de gustibus non est disputandum

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Latin[edit]

Etymology[edit]

Origin uncertain; likely of non-classical origin. An alternative, more recent form de gustibus et coloribus non est disputandum (there’s no arguing about tastes and colors) originated in French literature in the early 19th century.

Pronunciation[edit]

  • (Classical) IPA(key): /deːˈɡus.ti.bus ˈnoː.nest dis.puˈtan.dum/, [d̪eːˈɡʊs̠t̪ɪbʊs̠ ˈnoːnɛs̠t̪ d̪ɪs̠pʊˈt̪än̪d̪ʊ̃ˑ]
  • (Ecclesiastical) IPA(key): /deˈɡus.ti.bus ˈno.nest dis.puˈtan.dum/, [d̪eˈɡust̪ibus ˈnɔːnest̪ d̪ispuˈt̪än̪d̪um]

Phrase[edit]

gustibus nōn est disputandum

  1. there's no accounting for taste (lit. 'one shouldn't discuss tastes.')
    • 1584, Giuseppe Mascardi, Conclusiones omnium probationum, quae in utroque Foro quotidie versantur, Iudicibus, Advocatis, Causidicis, omnibus denique Iuris Pontoficii, Caesareique professoribus utiles, practicabiles, ac necessariae
      Et propterea de gustibus non est disputandum, eo quòd tot sint sententiae quot capita, ut est in proverbio.
      And therefore there is no debate about taste, because there are as many opinions as there are heads, as the proverb goes.
    • 1849, Franciscus Rothenflue, Institutiones philosophiae theoreticae in usum praelectionum, vol. I, page 117.
      [] id enim fieri debet ob variam sensuum dispositionem, et sub hoc respectu verissimum est: de gustibus non est disputandum.
      [] indeed, it ought to be possible, on account of the varied array of inclinations [that exist], and in this respect it is very true: there's no accounting for taste
    • 1856, Thomas ex Charmes, Theologia dogmatica, vol. I, page 178.
      Et cum tanta sit inter Protestantes in determinandis articulis fundamentalibus opinionum diversitas, utique redit et his tritum illud proverbium: De gustibus non est disputandum, quod in praxim misere deductum fuit: []
      And since the diversity of opinions among Protestants on determining the fundamental articles is so great, it certainly recalls that trite proverb: there's no accounting for taste, which was derived from unpleasant practical experience []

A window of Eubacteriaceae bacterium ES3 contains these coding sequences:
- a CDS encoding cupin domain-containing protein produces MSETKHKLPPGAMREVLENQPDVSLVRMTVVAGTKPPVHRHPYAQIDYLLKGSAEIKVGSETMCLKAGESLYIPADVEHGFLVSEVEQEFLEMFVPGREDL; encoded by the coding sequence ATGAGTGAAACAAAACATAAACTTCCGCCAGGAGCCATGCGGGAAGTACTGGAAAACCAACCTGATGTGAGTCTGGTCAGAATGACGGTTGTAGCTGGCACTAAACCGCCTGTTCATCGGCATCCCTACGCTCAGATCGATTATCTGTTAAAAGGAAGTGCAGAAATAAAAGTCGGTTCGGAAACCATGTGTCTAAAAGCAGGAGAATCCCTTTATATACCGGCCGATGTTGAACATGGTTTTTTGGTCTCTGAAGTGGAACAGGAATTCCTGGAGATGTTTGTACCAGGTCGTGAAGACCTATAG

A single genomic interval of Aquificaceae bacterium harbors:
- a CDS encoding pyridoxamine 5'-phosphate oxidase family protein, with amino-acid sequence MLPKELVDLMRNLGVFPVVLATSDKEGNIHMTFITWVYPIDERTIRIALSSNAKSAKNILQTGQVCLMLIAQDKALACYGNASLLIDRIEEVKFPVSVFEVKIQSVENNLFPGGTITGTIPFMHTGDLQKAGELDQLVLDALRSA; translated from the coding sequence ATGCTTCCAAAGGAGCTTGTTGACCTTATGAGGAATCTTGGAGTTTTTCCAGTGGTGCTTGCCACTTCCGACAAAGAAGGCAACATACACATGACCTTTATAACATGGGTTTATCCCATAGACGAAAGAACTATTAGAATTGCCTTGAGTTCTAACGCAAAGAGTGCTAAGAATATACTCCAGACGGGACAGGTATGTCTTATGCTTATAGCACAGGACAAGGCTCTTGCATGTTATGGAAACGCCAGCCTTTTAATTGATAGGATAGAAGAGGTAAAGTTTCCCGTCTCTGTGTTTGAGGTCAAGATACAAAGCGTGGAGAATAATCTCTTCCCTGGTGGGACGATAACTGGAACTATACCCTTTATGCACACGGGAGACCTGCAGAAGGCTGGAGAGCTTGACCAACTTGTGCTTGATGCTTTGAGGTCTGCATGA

• 1886, Julio Costa-Rossetti, Philosophia moralis seu Institutiones Ethicae et Juris naturae, page 122.
      [] morales controversiae gustu dirimi non possunt, nec per adagium: „de gustibus non est disputandum”, quod in moralibus absurdum est.
      [] moral debates cannot be ended with one's taste, nor with the adage: "there's no accounting for taste", which is absurd for morals.

Quotations[edit]

Non-Latin:

    • 1919, Grænsevagten
      De nuværende Hovedtalere for Tyskland var netop dengang Bærerne af Tanken om at tilbyde England Protektoratet over Slesvig-Holsten. Naa, de gustibus non est disputandum.
      The current advocates for Germany were back then carriers of the idea of offering England the protectorate of Schleswig-Holstein. Ah well, de gustibus non est disputandum.
    • 1830, Jens Baggesen, Danske vaerker: Labyrinthen. 3. deel, page 363
      Maden, man opvarter med, vil jeg ikke tale om – de gustibus non est disputandum; men det, den koster, tilligemed alt det Øvrige, ...
      The food that is served up, I will not discuss - de gustibus non est disputandum; but the cost of it, along with all the other [things], ...
    • 1913, Filologisk-historiske samfund (Denmark), Johan Ludvig Heiberg, Geoffrey Chaucer, Uffe Birkedal, Studier fra sprog- og oldtidsforskning
      Omvendt siger man jo, at Smag og Behag er forskellig, og de gustibus non est disputandum ...
      On the other hand, one does say that taste and pleasure varies, and de gustibus non est disputandum ...
    • ??, Christian Kronman, På Skanderborg station: en biografisk rejse gennem Sophus Claussens ungdomsværk
      ... Troen er en Følelses Sag, og de gustibus non est disputandum.
      ... faith is a matter of feeling, and de gustibus non est disputandum.
    • 1935, Louis Leonor Hammerich, Indledning til tysk grammatik
      Til diskussioner om, hvorvidt tysk er smukkere end fransk, er kun at sige: »de gustibus non est disputandum«.
      To discussions of whether German is more beautiful than French, all there is to say is: "de gustibus non est disputandum".

Alternative forms[edit]

Synonyms[edit]

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